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Spectrum: Autism Research News

Nearly one-third of autistic young people put themselves or others in danger in any given three-month period, according to a new study1. And nearly one in four of these young people will not have seen a mental health professional in that time.

The study, which looked at autistic people aged 3 to 25 years, is based on a parent survey.

The researchers sent the survey to a large database of families with autistic children; only 7 percent (462 families) completed it. The results may overestimate the prevalence of these events because families who have experienced them are more likely to respond, says Luther Kalb, assistant professor of neuropsychology at the Kennedy Krieger Institute in Baltimore, Maryland, who led the biostatistical analysis.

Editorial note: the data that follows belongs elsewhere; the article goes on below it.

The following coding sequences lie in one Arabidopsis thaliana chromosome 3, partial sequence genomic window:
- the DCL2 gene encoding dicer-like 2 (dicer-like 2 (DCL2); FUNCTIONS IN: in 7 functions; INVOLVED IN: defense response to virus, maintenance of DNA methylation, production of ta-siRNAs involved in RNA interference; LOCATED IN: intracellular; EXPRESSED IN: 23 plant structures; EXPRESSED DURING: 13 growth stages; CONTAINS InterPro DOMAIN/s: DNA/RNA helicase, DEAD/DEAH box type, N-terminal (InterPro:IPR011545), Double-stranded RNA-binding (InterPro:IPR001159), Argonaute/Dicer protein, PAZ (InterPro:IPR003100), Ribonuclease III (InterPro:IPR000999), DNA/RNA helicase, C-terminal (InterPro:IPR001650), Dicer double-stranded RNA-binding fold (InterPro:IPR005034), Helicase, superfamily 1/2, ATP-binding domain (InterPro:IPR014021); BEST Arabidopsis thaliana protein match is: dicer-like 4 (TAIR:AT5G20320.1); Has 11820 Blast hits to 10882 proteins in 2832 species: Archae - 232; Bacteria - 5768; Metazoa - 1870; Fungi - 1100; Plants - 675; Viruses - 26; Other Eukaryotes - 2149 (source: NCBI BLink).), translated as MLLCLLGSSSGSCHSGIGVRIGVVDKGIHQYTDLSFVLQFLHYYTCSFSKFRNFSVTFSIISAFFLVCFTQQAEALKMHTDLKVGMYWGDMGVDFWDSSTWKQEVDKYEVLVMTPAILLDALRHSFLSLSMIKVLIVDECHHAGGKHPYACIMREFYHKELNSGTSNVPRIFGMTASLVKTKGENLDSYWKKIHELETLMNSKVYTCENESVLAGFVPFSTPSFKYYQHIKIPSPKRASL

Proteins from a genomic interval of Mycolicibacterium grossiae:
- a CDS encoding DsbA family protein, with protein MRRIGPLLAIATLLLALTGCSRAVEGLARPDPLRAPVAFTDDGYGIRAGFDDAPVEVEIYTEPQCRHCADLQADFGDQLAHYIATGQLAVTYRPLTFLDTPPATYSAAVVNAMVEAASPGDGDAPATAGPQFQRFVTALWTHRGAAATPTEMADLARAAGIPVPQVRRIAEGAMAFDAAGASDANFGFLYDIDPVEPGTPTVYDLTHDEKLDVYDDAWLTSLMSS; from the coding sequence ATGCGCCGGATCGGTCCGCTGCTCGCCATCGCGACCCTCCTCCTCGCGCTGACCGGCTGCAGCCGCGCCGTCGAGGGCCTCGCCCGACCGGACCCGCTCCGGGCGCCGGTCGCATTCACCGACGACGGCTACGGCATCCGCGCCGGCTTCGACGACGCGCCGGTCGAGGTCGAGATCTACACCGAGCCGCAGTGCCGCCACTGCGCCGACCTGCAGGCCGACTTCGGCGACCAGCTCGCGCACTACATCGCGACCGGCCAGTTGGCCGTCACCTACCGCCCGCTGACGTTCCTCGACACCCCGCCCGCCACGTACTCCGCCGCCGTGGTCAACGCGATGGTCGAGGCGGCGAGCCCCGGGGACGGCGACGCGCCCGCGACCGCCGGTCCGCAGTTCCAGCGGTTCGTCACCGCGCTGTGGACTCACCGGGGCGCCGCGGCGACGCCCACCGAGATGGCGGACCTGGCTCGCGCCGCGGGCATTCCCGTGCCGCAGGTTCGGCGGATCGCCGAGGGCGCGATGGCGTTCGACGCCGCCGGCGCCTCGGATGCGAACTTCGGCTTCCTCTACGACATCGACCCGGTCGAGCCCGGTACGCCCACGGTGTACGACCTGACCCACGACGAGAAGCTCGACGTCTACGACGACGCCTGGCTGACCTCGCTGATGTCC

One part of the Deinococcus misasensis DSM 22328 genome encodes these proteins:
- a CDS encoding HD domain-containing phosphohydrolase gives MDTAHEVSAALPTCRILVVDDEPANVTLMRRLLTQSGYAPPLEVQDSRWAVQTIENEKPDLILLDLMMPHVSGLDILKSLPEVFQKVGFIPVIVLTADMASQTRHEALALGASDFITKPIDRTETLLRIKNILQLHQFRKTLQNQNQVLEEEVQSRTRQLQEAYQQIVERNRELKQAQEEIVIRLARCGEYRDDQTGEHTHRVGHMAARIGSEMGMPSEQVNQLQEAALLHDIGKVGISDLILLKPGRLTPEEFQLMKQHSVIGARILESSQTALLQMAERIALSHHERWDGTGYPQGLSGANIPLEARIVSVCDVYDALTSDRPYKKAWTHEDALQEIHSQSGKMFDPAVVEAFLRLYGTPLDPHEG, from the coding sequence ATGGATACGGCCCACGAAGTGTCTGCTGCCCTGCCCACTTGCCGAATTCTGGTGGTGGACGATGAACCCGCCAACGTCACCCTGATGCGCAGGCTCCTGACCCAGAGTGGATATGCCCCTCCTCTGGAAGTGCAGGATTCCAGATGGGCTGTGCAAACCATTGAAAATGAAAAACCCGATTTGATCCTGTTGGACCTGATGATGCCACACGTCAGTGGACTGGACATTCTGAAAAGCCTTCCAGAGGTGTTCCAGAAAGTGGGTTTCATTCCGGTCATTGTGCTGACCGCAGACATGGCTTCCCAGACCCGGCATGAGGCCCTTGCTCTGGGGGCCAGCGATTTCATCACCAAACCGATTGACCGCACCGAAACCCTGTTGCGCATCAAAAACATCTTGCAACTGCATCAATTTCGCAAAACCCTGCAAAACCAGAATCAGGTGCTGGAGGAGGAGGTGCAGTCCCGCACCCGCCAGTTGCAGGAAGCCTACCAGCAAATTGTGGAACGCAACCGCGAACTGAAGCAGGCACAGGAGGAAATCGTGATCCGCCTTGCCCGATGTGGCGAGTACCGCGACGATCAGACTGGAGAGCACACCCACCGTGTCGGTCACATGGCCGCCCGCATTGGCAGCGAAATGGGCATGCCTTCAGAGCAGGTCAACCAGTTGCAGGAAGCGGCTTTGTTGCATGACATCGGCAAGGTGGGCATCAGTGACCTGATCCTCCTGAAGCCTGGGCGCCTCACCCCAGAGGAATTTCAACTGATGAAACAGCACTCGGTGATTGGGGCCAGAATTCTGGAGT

The researchers adjusted their analysis to account for this bias. “It’s still common enough to warrant attention,” Kalb says.

In autistic children younger than 12, the incidents tend to be related to self-injury and to wandering or running away, the researchers found. In young people aged 12 to 25, the episodes more often involve physical and verbal aggression, usually aimed at parents.

The younger an autistic person is, and the lower her quality of life, as reported by a parent, the more likely she is to have one of these incidents. Poor language skills and having a mother with depression also increase a child’s chances of having an incident.

The findings were published in October in Autism Research.

The work may help parents and clinicians develop plans to preempt and manage dangerous behaviors in autistic children. “We can start identifying populations that may need more intervention than others,” Kalb says.

  1. Vasa R.A. et al. Autism Res. Epub ahead of print (2019) PubMed